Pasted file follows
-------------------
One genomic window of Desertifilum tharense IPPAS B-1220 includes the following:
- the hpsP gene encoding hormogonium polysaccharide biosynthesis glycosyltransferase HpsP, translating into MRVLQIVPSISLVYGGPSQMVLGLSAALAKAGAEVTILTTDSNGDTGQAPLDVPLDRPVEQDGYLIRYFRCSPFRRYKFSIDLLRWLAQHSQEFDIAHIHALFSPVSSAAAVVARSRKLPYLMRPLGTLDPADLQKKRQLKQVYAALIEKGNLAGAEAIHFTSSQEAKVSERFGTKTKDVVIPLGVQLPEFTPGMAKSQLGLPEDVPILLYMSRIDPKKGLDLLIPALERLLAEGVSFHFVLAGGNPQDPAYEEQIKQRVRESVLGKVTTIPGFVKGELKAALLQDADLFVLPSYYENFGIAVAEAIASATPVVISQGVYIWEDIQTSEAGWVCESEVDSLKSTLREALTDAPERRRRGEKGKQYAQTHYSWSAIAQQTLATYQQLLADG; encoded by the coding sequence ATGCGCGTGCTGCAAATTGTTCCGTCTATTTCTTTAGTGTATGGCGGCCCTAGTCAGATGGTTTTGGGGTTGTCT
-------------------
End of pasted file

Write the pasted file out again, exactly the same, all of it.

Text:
One genomic window of Desertifilum tharense IPPAS B-1220 includes the following:
- the hpsP gene encoding hormogonium polysaccharide biosynthesis glycosyltransferase HpsP, translating into MRVLQIVPSISLVYGGPSQMVLGLSAALAKAGAEVTILTTDSNGDTGQAPLDVPLDRPVEQDGYLIRYFRCSPFRRYKFSIDLLRWLAQHSQEFDIAHIHALFSPVSSAAAVVARSRKLPYLMRPLGTLDPADLQKKRQLKQVYAALIEKGNLAGAEAIHFTSSQEAKVSERFGTKTKDVVIPLGVQLPEFTPGMAKSQLGLPEDVPILLYMSRIDPKKGLDLLIPALERLLAEGVSFHFVLAGGNPQDPAYEEQIKQRVRESVLGKVTTIPGFVKGELKAALLQDADLFVLPSYYENFGIAVAEAIASATPVVISQGVYIWEDIQTSEAGWVCESEVDSLKSTLREALTDAPERRRRGEKGKQYAQTHYSWSAIAQQTLATYQQLLADG; encoded by the coding sequence ATGCGCGTGCTGCAAATTGTTCCGTCTATTTCTTTAGTGTATGGCGGCCCTAGTCAGATGGTTTTGGGGTTGTCT